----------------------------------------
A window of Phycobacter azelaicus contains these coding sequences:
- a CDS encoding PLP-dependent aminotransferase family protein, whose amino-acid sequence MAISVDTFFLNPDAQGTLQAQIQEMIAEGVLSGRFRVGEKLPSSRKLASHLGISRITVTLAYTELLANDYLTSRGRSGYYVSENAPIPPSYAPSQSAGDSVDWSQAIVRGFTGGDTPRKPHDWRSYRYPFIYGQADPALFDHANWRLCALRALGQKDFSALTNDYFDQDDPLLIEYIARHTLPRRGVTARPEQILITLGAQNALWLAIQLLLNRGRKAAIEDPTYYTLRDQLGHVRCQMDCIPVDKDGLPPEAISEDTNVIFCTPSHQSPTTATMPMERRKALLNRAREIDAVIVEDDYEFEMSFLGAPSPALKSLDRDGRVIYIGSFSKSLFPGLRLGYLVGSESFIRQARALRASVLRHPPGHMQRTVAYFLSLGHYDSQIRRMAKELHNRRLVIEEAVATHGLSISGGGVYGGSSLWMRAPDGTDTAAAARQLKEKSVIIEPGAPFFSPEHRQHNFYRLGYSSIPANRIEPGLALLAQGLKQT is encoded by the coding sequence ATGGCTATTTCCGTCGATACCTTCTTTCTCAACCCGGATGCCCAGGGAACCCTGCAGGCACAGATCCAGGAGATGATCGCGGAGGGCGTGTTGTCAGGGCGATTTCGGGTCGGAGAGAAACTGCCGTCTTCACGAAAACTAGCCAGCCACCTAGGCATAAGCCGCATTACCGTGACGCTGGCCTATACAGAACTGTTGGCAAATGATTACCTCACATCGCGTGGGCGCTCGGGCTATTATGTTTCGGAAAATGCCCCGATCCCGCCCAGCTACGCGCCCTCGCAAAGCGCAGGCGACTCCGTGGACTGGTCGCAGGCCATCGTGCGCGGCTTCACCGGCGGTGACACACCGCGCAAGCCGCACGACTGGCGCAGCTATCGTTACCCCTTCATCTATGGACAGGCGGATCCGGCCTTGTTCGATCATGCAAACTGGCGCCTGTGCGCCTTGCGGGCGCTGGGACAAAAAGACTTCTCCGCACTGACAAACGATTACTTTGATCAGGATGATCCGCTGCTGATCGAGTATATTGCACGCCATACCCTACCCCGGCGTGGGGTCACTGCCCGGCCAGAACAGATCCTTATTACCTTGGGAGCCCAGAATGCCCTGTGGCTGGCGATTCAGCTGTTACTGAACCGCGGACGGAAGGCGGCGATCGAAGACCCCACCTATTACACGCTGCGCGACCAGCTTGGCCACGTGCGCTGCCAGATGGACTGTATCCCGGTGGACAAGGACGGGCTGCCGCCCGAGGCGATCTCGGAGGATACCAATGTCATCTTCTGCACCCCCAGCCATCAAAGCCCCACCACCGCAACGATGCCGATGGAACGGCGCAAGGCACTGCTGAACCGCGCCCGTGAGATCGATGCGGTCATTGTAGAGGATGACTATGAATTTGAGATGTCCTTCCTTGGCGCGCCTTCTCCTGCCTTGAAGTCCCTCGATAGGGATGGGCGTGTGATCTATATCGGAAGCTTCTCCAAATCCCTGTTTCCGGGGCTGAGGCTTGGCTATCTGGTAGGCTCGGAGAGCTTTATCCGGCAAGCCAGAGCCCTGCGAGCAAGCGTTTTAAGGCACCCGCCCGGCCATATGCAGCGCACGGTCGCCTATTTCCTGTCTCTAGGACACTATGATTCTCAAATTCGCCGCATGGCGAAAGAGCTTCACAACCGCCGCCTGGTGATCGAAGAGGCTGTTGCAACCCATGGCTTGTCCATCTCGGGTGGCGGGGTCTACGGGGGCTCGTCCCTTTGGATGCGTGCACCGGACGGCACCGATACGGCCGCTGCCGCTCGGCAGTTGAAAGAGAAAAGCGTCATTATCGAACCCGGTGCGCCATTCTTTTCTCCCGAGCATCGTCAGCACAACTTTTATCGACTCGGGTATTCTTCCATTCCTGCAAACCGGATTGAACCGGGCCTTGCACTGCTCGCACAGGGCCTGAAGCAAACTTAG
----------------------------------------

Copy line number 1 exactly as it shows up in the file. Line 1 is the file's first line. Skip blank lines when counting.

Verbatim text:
A window of Phycobacter azelaicus contains these coding sequences: